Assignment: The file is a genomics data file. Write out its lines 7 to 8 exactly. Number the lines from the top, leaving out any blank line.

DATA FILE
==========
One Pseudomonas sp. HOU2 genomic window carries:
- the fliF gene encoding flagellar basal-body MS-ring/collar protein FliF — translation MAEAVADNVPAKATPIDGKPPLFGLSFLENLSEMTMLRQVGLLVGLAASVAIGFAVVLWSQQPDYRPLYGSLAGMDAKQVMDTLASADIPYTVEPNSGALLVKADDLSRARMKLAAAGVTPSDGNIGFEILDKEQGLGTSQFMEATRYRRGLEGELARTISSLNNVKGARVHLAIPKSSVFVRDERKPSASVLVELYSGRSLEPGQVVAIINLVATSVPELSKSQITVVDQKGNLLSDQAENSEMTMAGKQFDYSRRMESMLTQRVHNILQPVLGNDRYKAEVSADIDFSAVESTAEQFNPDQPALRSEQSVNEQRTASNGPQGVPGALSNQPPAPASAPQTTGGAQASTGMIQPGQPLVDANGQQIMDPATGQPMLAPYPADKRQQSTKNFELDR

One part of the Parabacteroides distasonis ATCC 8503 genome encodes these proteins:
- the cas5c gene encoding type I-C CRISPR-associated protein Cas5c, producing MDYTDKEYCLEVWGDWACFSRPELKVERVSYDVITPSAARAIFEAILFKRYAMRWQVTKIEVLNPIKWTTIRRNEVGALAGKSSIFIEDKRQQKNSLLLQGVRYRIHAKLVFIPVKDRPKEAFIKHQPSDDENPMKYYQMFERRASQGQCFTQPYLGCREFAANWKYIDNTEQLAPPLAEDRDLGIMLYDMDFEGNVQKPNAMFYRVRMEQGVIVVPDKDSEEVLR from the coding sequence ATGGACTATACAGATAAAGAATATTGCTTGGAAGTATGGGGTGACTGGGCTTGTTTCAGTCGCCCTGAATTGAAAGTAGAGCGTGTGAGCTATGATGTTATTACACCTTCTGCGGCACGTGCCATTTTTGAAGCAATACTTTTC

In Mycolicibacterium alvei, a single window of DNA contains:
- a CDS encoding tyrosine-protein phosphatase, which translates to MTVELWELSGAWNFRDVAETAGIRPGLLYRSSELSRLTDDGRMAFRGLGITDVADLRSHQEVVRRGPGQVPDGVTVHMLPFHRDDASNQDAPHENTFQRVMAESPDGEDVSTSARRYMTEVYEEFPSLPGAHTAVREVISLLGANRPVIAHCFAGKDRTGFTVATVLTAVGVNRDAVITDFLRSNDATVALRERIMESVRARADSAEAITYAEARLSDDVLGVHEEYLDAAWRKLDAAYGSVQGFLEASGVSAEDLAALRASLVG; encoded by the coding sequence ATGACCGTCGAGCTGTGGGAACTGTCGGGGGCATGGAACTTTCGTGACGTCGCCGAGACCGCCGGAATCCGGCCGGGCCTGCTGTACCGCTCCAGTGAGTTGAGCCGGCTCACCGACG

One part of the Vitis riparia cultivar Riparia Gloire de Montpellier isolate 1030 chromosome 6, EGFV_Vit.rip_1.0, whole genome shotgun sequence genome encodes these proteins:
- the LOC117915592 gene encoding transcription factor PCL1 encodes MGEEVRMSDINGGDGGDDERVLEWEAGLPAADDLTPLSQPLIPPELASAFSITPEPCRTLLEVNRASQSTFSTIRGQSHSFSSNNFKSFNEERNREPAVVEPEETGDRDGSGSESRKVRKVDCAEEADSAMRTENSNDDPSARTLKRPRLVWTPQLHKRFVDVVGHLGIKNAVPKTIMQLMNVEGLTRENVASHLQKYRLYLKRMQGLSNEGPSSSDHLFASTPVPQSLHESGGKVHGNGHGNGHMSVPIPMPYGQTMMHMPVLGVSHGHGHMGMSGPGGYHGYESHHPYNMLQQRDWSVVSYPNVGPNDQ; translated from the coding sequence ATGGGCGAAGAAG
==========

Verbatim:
One part of the Vitis riparia cultivar Riparia Gloire de Montpellier isolate 1030 chromosome 6, EGFV_Vit.rip_1.0, whole genome shotgun sequence genome encodes these proteins:
- the LOC117915592 gene encoding transcription factor PCL1 encodes MGEEVRMSDINGGDGGDDERVLEWEAGLPAADDLTPLSQPLIPPELASAFSITPEPCRTLLEVNRASQSTFSTIRGQSHSFSSNNFKSFNEERNREPAVVEPEETGDRDGSGSESRKVRKVDCAEEADSAMRTENSNDDPSARTLKRPRLVWTPQLHKRFVDVVGHLGIKNAVPKTIMQLMNVEGLTRENVASHLQKYRLYLKRMQGLSNEGPSSSDHLFASTPVPQSLHESGGKVHGNGHGNGHMSVPIPMPYGQTMMHMPVLGVSHGHGHMGMSGPGGYHGYESHHPYNMLQQRDWSVVSYPNVGPNDQ; translated from the coding sequence ATGGGCGAAGAAG